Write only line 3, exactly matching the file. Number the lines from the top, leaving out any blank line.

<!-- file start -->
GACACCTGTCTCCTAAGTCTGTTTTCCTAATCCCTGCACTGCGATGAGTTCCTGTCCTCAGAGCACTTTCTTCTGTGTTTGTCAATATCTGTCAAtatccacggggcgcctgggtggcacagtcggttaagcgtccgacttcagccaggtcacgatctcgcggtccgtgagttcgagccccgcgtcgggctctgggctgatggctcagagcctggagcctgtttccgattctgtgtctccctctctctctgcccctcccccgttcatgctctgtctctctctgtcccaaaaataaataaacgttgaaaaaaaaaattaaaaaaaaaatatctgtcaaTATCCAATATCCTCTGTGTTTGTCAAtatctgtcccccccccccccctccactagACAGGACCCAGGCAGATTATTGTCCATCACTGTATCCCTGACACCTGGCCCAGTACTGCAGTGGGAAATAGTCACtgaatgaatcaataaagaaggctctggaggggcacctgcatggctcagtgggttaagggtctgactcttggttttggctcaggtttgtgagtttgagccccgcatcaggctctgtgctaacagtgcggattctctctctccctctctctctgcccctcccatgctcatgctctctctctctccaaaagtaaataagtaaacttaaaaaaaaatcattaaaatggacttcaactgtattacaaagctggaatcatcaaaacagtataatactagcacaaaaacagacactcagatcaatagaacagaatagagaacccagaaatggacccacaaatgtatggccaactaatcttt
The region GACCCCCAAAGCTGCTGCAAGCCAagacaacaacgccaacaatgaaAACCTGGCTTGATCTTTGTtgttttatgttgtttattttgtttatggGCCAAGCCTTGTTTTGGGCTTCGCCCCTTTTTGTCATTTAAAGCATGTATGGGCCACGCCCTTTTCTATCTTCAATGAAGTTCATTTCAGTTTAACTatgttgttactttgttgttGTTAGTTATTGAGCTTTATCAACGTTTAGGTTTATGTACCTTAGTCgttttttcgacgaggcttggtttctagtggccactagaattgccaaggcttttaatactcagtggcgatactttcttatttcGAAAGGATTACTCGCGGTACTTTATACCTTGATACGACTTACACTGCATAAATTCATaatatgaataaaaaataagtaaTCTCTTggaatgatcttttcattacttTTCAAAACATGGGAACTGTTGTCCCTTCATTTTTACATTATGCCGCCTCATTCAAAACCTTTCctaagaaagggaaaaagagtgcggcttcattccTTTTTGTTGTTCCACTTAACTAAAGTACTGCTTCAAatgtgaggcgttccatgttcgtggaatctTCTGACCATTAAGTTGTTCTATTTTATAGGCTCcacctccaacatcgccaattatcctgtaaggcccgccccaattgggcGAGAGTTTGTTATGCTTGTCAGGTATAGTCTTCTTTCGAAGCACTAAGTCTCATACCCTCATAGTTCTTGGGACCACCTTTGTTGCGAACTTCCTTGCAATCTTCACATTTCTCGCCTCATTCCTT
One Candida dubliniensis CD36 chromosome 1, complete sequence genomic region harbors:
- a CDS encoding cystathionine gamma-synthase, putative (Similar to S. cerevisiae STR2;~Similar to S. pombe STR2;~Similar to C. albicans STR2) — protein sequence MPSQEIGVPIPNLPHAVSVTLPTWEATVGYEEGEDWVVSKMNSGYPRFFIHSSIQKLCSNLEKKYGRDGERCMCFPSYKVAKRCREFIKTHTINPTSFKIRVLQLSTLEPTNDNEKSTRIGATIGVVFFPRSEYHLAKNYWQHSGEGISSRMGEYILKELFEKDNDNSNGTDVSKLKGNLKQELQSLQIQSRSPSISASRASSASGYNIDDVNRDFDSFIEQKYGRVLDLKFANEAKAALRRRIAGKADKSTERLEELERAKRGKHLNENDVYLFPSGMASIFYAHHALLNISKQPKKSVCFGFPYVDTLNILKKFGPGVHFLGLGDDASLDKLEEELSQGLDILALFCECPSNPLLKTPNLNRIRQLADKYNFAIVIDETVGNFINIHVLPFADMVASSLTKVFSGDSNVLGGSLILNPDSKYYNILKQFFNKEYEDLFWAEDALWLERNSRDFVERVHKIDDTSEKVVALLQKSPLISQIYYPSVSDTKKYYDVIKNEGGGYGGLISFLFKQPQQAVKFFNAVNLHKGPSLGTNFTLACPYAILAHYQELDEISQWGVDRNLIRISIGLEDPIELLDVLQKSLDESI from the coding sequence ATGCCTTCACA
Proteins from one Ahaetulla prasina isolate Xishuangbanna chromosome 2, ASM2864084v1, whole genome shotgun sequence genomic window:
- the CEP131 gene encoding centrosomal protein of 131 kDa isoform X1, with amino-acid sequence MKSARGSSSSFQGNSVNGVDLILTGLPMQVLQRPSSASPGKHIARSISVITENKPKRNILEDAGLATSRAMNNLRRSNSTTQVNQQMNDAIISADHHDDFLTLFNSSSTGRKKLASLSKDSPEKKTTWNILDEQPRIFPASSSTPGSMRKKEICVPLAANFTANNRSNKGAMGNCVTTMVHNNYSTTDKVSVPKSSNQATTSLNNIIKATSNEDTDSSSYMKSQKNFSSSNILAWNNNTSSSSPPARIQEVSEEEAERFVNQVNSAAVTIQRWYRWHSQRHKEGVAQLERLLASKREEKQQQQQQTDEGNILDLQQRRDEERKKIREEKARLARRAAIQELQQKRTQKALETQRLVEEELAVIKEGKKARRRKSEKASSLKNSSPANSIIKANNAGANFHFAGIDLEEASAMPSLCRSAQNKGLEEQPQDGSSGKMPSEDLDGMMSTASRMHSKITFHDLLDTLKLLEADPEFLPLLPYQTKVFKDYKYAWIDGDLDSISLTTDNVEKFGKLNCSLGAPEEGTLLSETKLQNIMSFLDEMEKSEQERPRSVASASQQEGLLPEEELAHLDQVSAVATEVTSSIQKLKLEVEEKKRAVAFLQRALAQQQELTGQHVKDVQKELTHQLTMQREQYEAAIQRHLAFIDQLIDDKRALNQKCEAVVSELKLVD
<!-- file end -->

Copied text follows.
One Candida dubliniensis CD36 chromosome 1, complete sequence genomic region harbors: